“Legends of the Hidden Temple” makes its nostalgic return

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Long ago, in a distant time period known only as the 90s, Nickelodeon had game shows for kids. Among classics such as “Guts” and “Double Dare,” there was “Legends of the Hidden Temple,” where kids competed for the chance to enter the eponymous temple and retrieve a faux-historical artifact for prizes.
The show today is remembered by Millennials for its vaguely ancient Mayan theme, the giant animatronic stone head voiced by Dee Bradley Baker that provided exposition, and the fact that almost no one ever beat the temple.
Nickelodeon has unearthed the old show as the basis for a TV movie.
“Temple” wastes no time in setting up the plot; elder sister Sadie (Isabela Moner) middle child Noah (Colin Critchley) and little brother Dudley (Jet Jurgensmeyer) are all on the tour for the Legends of the Hidden Temple theme park. Noah is obsessed with the program, and is determined to prove that the legendary temple is real.
And not even ten minutes in, he gets his wish. After receiving a map and some exposition from Kirk Fogg, the theme park’s tour guide and real-life host for the original show, the kids are promptly dumped into the set of the Hidden Temple.
Naturally, we soon find that what appeared to be a prop is in fact a real magic temple, complete with Olmec, the eponymous talking stone head, now computer animated instead of animatronic, but still voiced by Baker.
Now, the kids must brave the perils of the Hidden Temple, retrieve the MacGuffin - here called the Life Pendant - and return it to its rightful place. Only then will the Temple open, and the ancient race trapped within be free at last. Just to make things more interesting, evil temple guards are there too, determined to take the Pendant for themselves.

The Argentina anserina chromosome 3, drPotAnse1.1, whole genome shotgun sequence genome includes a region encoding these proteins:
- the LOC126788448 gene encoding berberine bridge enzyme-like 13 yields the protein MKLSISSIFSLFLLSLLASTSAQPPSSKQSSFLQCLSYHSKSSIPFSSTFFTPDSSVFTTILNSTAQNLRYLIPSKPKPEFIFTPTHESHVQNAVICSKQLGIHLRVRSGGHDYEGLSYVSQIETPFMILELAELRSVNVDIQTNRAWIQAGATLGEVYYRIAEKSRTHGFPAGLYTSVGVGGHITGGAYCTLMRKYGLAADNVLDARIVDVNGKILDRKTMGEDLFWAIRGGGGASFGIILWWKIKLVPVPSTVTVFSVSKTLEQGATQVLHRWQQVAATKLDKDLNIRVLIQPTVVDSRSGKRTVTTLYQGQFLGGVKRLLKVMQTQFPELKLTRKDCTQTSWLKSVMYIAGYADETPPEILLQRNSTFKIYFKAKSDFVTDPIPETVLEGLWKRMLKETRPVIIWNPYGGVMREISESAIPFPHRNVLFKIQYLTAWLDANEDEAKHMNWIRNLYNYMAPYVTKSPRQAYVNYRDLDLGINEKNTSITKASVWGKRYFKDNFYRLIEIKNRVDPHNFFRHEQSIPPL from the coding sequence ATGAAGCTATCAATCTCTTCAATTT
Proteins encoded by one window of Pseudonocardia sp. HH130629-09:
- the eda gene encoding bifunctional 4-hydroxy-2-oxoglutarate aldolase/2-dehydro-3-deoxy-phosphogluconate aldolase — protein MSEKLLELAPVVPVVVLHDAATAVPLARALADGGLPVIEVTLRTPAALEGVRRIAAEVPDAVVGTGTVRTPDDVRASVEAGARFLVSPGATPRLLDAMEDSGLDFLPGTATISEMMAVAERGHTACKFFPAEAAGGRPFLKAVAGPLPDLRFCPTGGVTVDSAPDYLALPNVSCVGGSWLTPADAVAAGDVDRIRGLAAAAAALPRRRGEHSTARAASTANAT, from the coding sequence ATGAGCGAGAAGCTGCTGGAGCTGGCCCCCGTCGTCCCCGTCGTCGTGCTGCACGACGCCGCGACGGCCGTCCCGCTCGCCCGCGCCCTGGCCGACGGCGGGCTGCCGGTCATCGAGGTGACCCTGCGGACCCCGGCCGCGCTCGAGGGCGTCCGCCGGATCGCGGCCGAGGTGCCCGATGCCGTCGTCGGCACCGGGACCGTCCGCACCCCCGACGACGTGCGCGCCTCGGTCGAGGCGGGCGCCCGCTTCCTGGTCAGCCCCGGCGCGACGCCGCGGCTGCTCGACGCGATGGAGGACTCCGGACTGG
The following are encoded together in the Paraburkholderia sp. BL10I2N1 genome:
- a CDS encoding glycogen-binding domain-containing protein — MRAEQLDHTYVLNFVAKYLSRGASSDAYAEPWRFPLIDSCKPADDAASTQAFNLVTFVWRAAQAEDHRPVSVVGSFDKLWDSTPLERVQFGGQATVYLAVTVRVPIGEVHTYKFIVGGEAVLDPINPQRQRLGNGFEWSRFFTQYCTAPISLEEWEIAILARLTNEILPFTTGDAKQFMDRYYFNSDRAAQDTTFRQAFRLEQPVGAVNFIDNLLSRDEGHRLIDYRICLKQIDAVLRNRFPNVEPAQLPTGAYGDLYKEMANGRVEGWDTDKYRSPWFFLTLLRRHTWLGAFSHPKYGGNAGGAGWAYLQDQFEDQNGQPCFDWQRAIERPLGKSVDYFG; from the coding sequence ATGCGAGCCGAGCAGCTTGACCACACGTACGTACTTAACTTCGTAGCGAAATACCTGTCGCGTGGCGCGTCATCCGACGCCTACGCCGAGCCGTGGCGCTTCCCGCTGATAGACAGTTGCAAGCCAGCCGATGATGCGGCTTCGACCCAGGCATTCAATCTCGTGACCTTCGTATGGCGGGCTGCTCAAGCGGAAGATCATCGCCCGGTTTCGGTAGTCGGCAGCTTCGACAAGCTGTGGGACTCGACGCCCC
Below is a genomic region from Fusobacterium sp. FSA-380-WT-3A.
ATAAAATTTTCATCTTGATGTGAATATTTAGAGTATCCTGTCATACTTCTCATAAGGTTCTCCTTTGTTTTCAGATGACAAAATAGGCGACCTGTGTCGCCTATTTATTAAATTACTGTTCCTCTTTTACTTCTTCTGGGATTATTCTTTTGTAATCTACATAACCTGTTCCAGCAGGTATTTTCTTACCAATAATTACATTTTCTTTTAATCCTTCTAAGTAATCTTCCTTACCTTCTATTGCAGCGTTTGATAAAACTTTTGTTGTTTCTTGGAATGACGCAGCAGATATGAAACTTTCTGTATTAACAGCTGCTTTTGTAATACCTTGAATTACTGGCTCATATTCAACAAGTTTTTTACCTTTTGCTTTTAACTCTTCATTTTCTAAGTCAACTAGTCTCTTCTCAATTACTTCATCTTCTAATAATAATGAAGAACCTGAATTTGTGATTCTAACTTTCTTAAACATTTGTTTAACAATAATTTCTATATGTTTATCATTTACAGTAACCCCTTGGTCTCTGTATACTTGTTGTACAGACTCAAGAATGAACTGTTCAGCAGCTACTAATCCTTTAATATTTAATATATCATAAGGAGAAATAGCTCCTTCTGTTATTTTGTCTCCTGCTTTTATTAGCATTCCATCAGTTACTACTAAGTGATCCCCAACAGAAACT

That’s about it for the plot. A generic set of kids race to save an ancient society of what appears to be strangely caucasian-looking Mayans. Complete with generous heapings of kid-appropriate mortal peril, and nostalgia for the older group.
This is an inherently silly concept. The heroes and villains outside from the kids are so one-note, they barely get any speaking lines. The kids themselves are little more than standard kid tropes, with Noah as the reckless hero, Saide as the responsible one, and Dudley as the comedic relief who’s occasionally helpful. The whole film is little more than a thinly-veiled excuse to get a bunch of kids on an Indiana Jones-slash-Goonies style adventure.
But to its credit, the movie seems to know this, and wants you know it too. We establish that early on, when Dudley befriends a green monkey – literally, a monkey that’s been photoshopped green – and learns its name is Mickey. Not because the green monkey is magic or anything, but because Dudley can speak, in his own words, “Millipede, monkey and a little mouse.”
Never mind how, he just can. Sure, why not?
And that really sums up the whole movie. It knows perfectly well it doesn’t hold up to scrutiny, so it cheerfully invites you to not overthink things and just enjoy the set pieces, the “descent for child actors” performances and the callbacks to the original “Temple,” of which there are a lot.